through the point with coordinates one, three. Letβs let π₯ be equal to one, since
the π₯-coordinate is one, and see if the π¦-coordinate is indeed three. If π₯ is equal to one, π¦ is equal
to three to the power of one, which is indeed three. And so we can infer that the graph
of the equation π¦ equals three to the power of π₯ must pass through the point one,
three. And so our graph is A.

There is, however, another way we
could have tested this. We know that if π is greater than
one, our graph represents exponential growth. In other words, itβs always
increasing. Whereas if π is between zero and
one, it represents exponential decay; itβs always decreasing. We can see that the graph of D is
decreasing over its entire domain. Itβs always sloping downwards. And so the value of π, the base if
you will, needs to be between zero and one. So this could be π¦ equals
one-third to the power of π₯, for example. The correct answer here then is
A.

Letβs have a look at another
example.

Which of the following graphs
represents the equation π¦ equals a quarter to the power of π₯.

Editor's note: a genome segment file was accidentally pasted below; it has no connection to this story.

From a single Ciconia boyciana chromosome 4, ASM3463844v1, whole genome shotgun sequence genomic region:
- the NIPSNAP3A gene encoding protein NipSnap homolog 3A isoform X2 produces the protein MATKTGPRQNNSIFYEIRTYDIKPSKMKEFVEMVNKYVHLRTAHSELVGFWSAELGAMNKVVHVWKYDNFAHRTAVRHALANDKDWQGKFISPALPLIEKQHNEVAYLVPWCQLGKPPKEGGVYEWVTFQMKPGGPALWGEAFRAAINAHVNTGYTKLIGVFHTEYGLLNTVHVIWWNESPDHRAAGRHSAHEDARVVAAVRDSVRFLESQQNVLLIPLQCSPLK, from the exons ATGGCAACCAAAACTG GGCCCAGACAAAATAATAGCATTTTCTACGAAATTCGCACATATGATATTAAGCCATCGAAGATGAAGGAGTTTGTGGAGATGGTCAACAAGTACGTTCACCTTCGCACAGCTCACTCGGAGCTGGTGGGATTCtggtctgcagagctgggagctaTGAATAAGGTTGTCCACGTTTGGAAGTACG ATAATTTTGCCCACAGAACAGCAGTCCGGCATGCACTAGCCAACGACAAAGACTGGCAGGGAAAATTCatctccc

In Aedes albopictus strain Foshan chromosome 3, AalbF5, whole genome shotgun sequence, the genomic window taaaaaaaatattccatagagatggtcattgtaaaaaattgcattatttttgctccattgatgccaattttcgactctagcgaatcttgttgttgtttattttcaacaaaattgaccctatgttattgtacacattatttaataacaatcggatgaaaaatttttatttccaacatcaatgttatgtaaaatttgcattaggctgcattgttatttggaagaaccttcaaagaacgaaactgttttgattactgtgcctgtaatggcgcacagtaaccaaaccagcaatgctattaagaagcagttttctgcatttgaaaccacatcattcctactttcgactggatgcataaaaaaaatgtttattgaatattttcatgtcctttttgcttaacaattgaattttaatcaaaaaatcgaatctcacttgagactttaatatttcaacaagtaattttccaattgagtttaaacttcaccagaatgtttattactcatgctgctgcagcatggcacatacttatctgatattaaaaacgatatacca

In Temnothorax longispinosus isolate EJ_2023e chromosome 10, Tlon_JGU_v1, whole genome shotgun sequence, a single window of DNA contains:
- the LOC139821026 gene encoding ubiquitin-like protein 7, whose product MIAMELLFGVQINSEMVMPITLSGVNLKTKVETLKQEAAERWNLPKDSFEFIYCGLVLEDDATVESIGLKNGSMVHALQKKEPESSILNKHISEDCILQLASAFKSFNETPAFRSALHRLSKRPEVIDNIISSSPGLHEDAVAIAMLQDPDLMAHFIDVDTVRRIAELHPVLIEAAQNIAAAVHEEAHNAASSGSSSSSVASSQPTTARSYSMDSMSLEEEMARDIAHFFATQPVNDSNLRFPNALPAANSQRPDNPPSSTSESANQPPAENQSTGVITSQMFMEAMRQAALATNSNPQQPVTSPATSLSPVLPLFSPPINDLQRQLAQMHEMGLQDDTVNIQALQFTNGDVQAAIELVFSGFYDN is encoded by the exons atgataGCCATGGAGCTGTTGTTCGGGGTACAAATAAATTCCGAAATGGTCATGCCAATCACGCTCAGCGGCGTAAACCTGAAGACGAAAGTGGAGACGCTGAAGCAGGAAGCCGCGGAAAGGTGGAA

Itβs useful to begin by spotting
that this is an exponential equation. An exponential equation is one of
the form π¦ equals π to the power of π₯, where π is a real positive constant not
equal to one. Now, we know several things about
the graphs of exponential equations. We know that their π¦-intercepts
for a start are one. They pass through the point zero,
one. And so we can instantly eliminate
three of our graphs. We can eliminate A, B, and C. Graph A actually intersects at zero
as does graph C, whereas graph B doesnβt appear to intersect the π¦-axis at all.

Now, we also know something about
the shape of these curves. If our value for π is greater than
one, then weβre representing exponential growth. And the graph looks a little
something like this. Notice that the π₯-axis represents